Digital Cameras Guide

Panasonic Lumix DMC-G3 review

Panasonic Lumix DMC-G3 - Stellar Photographs (Updated!)

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Overall rating 9/10
Good image performance
Usable images up to ISO1600-3200
Fast and accurate AF
No eye sensor for automatic switching between LCD and EVF
Low battery life



From the physical changes made to the G3 in comparison to the G2, it's obvious that instead of a slimmed down GH2, the G3 is more like a beefed-up GF3. Whereas the G2 was friendly to the advanced beginner with more dedicated physical controls, the G3 is friendlier to the beginner, with less physical controls and a smaller, lighter body.

The G3 is a pleasure to use. Ease of use has been improved with the new iA+ mode, which now gives you manual exposure control in automatic mode. Not every camera manufacturer seems to pay enough attention to ease of use, and we applaud Panasonic for making it a key focal point in their camera designs.

The G3 also takes Micro Four Thirds' image quality to a whole new level. Not only are images looking clean and detailed, they retain low noise levels up to ISO1600, with ISO3200 significantly better than it was before (even better than on the GH2!).

Certain things could have been improved; the camera tends to lock up if you shoot multiple RAW files while it's writing to file (its specifications state it can shoot up to 7 RAW files in one go), and because it lacks an eye sensor there's no automatic switching between the LCD and viewfinder when you put your eye up to the EVF.

Also, be prepared to pack an extra battery or charger if you're going away on a trip with the G3. We took it out for a day and a half for occasional shooting and it dropped to a single bar by the end of the trip. The battery life is rated for 250-270 shots, low when compared with the G2 (340-390 shots), the GH2 (320-340 shots) and even the GF3 (320-340 shots). For us, this was the most disappointing aspect of using the G3.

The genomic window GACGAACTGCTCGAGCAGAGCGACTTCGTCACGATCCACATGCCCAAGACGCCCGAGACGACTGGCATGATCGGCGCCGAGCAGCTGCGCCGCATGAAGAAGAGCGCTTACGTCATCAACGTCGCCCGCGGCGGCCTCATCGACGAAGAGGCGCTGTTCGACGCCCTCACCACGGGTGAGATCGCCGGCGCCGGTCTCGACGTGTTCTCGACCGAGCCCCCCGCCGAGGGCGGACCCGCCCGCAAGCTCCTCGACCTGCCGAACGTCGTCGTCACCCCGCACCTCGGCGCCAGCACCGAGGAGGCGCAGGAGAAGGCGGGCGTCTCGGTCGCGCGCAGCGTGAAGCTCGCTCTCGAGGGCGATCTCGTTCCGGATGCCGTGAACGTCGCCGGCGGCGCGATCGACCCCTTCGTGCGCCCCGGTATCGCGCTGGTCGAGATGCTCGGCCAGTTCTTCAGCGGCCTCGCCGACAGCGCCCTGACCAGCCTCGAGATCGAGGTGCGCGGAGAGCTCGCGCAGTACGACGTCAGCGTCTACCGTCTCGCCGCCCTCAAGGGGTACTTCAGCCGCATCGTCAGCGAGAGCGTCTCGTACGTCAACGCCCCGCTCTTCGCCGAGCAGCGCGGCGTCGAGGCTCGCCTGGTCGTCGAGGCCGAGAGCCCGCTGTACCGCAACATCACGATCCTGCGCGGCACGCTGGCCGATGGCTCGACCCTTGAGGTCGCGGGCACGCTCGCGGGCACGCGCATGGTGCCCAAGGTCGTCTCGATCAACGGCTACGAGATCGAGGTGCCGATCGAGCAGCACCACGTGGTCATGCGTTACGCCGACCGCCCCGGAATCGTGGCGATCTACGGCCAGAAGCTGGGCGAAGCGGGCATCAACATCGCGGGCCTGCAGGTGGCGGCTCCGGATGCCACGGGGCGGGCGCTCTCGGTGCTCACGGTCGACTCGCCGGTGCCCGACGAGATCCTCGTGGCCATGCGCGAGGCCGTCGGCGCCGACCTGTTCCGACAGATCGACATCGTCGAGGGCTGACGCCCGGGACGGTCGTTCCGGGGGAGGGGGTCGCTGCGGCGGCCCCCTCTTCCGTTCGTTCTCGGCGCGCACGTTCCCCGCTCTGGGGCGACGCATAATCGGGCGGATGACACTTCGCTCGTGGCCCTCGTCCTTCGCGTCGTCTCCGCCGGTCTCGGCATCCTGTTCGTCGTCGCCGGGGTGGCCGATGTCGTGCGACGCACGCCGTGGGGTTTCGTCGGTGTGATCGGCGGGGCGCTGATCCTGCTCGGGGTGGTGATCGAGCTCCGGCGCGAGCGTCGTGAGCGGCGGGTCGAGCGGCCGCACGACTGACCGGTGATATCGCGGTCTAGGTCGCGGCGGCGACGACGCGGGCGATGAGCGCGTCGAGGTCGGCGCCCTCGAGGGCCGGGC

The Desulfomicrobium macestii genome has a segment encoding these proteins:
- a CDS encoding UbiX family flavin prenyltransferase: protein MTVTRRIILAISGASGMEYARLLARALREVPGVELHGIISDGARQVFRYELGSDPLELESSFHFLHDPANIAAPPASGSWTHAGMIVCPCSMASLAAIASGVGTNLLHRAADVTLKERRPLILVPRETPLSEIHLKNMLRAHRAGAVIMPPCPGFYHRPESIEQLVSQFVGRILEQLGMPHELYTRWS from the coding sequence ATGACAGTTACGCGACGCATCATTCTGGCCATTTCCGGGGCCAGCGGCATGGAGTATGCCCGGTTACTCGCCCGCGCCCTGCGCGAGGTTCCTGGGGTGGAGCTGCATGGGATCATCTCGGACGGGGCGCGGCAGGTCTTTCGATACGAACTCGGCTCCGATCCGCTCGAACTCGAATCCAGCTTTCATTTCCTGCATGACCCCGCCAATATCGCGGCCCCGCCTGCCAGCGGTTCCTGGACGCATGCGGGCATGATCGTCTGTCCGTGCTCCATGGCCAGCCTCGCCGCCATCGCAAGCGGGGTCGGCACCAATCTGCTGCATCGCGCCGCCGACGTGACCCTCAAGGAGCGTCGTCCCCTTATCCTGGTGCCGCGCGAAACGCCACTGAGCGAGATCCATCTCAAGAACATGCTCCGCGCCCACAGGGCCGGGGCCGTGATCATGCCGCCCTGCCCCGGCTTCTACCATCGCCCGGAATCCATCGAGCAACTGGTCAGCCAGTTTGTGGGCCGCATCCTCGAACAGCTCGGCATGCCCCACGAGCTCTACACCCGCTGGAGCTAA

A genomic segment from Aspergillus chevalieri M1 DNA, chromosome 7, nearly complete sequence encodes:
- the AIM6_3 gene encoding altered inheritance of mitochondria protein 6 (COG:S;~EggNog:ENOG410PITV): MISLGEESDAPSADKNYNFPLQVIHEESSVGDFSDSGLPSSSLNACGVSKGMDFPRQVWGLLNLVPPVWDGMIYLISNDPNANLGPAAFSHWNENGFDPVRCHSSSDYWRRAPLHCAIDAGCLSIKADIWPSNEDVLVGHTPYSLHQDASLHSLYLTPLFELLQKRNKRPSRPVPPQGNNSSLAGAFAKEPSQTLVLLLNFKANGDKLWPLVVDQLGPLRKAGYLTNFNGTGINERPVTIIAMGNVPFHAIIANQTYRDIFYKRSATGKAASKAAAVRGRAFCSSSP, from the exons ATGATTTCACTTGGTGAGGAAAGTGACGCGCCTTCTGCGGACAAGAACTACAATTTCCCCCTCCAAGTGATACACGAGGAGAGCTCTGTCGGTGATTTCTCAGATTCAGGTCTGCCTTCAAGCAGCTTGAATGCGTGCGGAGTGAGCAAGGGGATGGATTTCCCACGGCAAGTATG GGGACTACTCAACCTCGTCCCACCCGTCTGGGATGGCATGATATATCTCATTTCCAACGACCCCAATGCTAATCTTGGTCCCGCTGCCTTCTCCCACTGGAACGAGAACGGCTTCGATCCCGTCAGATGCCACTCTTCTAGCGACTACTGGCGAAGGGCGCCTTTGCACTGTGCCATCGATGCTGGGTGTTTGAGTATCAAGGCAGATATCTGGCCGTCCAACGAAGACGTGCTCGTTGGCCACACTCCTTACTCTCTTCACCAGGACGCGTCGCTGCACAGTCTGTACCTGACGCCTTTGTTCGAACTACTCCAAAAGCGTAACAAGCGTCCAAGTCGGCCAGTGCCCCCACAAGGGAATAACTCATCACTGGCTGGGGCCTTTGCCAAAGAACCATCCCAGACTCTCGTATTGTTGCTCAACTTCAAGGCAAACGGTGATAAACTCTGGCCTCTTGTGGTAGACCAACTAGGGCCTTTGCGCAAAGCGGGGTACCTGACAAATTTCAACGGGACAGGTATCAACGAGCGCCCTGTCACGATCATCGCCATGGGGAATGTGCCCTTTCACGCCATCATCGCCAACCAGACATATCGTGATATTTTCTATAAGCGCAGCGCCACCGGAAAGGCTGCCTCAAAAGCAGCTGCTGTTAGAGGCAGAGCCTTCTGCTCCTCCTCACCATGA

The G3 occupies an interesting place in the G-series family. With its simplification, its target market becomes more obvious, encroaching less on GH territory and more on GF ground. It has become more like the G10, which was an early model even more entry-level than the G1, but for which there was no eventual successor. It seems that the G3 has become the G10's spiritual, if not numeric, successor.

If you used to be a fan of the GF series before it became increasingly simpler with the GF3, you can think of the G3 as an improved GF1 with a viewfinder. It is also a more affordable alternative to the GH2, smaller, with better image quality but less video capabilities (there's no audio jack for an external microphone, for example) and less physical controls. (For comparison's sake, the G3 body alone costs S$899, S$1099 with the 14-42mm kit lens and S$1499 with two kit lenses; the 14-42mm & 45-200mm. The GH2 costs S$1599 with the 14-42mm kit lens, $2399 with the 14-140mm kit lens.)

The G3 will especially be interesting to DSLR users looking for a smaller camera, but still crave using a viewfinder to shoot instead of an LCD. Just remember to charge regularly or pack an extra battery.